I’ve been doing the Weekly
Challenges. The
latest
involved various sorts of list filtering. (Note that this closes
today.)
Task 1: Consecutive Odds
You are given an array of integers.
Write a script to print 1
if there are THREE
consecutive odds in
the given array otherwise print 0
.
For every language except Perl, I turn that to true/false, because why
not? The logic is the same across all languages. Raku:
sub consecutiveodds(@a) {
Set up the odds counter.
my $i = 0;
For each number in the sequence,
for (@a) -> $v {
if it's odd,
if ($v % 2 == 1) {
I have one more odd-in-sequence than I did last time.
$i++;
If I have three odds-in-sequence,
if ($i >= 3) {
stop here.
return True;
}
If it isn't odd,
} else {
I have no odds-in-sequence.
$i = 0;
}
}
And if I never got to three having run off the end of the list, return
the other result.
return False;
}
Another approach would be to mod2 the whole list, then take
three-element windows onto it and check them individually, but I find
the above pretty straightforward and reasonably efficient.
Task 2: Widest Valley
Given a profile as a list of altitudes, return the leftmost widest
valley. A valley is defined as a subarray of the profile consisting
of two parts: the first part is non-increasing and the second part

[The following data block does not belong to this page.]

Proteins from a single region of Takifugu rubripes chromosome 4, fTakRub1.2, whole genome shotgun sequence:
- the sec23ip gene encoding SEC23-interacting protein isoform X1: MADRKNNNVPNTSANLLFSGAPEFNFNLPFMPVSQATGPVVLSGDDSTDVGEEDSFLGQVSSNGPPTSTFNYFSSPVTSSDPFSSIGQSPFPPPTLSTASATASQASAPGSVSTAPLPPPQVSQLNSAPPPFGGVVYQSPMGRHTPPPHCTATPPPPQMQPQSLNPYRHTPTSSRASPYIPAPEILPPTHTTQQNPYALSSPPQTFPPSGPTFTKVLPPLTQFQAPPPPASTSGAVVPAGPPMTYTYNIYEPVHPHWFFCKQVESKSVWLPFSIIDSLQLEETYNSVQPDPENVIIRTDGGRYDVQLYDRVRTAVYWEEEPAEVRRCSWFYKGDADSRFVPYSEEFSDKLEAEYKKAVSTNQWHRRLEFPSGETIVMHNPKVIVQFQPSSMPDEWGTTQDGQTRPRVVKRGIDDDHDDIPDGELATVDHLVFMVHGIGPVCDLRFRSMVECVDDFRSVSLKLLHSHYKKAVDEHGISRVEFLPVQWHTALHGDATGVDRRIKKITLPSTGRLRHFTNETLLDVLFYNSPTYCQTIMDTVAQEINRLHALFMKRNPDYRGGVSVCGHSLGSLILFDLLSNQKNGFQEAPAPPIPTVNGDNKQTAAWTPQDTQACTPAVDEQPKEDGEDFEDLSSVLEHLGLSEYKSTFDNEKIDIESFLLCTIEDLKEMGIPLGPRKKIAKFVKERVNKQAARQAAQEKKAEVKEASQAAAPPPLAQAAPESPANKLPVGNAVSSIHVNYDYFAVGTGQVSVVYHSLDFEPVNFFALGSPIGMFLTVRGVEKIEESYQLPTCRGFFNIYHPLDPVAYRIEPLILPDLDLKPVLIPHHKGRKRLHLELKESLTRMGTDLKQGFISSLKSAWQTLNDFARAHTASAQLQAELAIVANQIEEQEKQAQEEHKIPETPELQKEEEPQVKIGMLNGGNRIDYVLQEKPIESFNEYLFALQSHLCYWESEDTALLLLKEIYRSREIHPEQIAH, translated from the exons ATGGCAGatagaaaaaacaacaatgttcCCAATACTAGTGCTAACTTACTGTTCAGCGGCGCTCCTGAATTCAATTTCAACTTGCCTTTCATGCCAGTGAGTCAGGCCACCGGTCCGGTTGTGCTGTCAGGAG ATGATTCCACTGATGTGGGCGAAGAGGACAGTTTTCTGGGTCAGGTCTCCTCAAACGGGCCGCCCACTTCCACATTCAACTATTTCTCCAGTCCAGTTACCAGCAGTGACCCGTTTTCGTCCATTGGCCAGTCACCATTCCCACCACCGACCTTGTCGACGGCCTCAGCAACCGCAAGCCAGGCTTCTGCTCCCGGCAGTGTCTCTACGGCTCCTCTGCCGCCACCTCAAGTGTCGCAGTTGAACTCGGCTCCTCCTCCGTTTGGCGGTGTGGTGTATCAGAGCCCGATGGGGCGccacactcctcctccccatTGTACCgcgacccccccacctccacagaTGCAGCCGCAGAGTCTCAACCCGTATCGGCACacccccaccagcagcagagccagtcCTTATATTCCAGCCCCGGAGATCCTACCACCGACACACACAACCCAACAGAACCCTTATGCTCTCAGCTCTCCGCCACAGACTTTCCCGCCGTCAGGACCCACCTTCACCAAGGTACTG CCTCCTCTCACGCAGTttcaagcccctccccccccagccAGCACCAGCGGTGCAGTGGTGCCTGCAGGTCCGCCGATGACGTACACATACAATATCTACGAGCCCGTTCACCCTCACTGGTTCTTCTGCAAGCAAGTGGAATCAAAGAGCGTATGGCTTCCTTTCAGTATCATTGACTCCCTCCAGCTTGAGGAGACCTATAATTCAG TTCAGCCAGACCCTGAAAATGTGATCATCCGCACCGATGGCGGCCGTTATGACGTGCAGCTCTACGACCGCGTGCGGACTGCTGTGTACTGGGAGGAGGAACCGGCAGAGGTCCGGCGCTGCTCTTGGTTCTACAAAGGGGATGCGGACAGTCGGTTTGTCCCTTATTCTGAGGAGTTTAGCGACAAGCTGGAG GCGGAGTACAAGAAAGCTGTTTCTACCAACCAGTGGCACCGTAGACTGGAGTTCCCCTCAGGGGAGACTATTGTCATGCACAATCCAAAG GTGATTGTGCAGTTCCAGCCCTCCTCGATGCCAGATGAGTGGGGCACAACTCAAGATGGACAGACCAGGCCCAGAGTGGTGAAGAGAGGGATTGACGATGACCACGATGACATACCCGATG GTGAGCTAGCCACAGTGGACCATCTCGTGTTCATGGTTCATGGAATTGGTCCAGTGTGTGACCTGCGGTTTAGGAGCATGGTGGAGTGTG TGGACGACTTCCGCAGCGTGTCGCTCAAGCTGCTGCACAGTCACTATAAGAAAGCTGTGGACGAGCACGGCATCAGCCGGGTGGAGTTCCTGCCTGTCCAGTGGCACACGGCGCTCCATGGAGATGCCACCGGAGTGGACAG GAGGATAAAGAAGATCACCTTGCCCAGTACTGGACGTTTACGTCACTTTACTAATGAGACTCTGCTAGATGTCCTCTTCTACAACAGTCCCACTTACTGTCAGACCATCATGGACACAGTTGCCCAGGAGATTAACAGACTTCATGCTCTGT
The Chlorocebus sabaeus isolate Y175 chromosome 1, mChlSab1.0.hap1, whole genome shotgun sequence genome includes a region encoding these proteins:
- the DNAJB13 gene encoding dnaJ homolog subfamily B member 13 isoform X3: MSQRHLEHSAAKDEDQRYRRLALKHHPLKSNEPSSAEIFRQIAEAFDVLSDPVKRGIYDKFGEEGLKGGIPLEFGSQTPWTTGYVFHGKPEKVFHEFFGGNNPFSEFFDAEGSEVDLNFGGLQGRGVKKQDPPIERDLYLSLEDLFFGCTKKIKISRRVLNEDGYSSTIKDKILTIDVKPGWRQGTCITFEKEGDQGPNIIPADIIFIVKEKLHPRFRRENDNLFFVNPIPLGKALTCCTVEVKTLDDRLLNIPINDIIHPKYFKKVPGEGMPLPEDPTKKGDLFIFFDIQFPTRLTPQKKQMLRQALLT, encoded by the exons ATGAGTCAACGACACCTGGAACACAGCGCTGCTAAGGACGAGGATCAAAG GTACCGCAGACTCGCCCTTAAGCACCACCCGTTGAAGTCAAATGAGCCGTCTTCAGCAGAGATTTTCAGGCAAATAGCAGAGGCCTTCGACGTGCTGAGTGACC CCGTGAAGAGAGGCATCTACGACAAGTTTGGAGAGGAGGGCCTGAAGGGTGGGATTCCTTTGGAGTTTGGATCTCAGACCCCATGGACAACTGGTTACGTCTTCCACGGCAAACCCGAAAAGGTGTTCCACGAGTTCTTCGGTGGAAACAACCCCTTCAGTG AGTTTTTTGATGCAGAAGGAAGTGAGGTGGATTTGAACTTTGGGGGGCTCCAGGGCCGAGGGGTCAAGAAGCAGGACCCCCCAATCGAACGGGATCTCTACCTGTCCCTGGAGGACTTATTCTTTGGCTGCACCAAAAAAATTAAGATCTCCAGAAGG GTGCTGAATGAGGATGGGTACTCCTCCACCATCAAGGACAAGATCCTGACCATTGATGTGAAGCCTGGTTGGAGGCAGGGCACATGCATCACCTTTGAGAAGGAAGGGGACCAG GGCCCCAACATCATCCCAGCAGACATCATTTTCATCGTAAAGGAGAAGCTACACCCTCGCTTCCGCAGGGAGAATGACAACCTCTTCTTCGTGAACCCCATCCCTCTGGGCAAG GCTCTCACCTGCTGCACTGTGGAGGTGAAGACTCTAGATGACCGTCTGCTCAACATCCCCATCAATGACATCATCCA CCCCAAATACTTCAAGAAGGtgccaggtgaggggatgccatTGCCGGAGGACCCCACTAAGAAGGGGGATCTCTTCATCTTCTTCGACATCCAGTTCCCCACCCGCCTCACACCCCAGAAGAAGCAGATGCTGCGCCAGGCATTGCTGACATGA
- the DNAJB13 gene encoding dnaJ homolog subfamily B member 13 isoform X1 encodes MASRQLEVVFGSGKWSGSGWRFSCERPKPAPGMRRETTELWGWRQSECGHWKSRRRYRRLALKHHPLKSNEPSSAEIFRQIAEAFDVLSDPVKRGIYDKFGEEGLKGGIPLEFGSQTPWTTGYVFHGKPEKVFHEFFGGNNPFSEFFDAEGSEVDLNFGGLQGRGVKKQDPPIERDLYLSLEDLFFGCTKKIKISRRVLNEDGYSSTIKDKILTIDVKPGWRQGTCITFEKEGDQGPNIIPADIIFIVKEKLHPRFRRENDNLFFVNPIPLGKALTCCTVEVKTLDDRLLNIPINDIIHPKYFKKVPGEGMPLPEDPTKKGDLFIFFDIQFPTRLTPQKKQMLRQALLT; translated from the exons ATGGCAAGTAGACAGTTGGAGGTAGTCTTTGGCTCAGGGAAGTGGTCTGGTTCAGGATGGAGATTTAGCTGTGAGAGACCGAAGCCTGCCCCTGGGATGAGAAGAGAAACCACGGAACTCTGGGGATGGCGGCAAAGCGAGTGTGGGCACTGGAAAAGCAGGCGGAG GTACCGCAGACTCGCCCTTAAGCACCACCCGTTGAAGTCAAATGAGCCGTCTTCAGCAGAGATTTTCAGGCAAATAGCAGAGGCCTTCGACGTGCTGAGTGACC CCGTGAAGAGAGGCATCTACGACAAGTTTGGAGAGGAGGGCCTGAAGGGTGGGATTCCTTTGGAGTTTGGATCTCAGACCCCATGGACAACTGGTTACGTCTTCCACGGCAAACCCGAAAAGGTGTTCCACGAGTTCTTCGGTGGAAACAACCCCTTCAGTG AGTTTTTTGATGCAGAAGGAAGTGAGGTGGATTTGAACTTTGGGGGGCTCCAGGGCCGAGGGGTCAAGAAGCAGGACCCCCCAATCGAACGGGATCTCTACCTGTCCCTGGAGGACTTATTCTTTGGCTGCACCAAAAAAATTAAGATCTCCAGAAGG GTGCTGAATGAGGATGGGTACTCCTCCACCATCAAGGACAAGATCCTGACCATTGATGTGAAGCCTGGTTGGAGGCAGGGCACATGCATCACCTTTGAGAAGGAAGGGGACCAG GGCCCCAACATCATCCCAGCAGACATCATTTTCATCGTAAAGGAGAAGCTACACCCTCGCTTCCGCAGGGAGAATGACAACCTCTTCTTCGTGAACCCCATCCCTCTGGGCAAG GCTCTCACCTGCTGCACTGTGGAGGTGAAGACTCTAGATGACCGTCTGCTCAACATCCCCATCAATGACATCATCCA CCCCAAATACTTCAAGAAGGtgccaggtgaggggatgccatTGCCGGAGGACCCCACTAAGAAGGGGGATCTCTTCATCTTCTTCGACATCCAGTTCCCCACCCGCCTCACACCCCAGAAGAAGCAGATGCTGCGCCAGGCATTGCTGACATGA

is non-decreasing. Either part can be empty.
The logic is a bit less obvious than some of these problems have been.
Here's my Rust version, which falls into three stages.
fn widestvalley(a: Vec<usize>) -> Vec<usize> {
First, look through the list and combine consecutive multiples into
(value, count)
tuples. (Well, if I were writing only in Rust I'd
probably use tuples; here for portability I just have separate vectors
av
and ac
.)
let mut av = Vec::new();
let mut ac = Vec::new();
let mut l = 0;
for &v in &a {
if v == l {
*ac.last_mut().unwrap() += 1;
} else {
av.push(v);
ac.push(1);
l = v;
}
}
Then I go looking for valley starts and ends - i.e. isolated highest
points. The first and last distinct values always count as these; so
does any value higher than both its neighbours. (Beware of languages
that don't have short-circuiting evaluation, such as Lua and
PostScript, because the offset indices won't be valid.) The start
value of such a point is the index in a
of the first such value in
its group; the end value is the index of the last. (c
is therefore
the index into a
that we're artificially incrementing.)
let mut s = Vec::new();
let mut e = Vec::new();
let mut c = 0;
for i in 0..=av.len() - 1 {
if i == 0
|| i == av.len() - 1
|| (av[i - 1] < av[i] && av[i] > av[i + 1])
{
s.push(c);
e.push(c + ac[i] - 1);
}
c += ac[i];
}
Finally, each valley runs from an s
-value to the next e
-value
(i.e. including the full width of both peaks). Look through each of
these, and if it's wider than we've had before, make it the output.
let mut out = Vec::new();
for i in 0..=s.len() - 2 {
if e[i + 1] - s[i] + 1 > out.len() {
out = a[s[i] ..= e[i+1]].to_vec();
}
}
out
}
Full code on
github.
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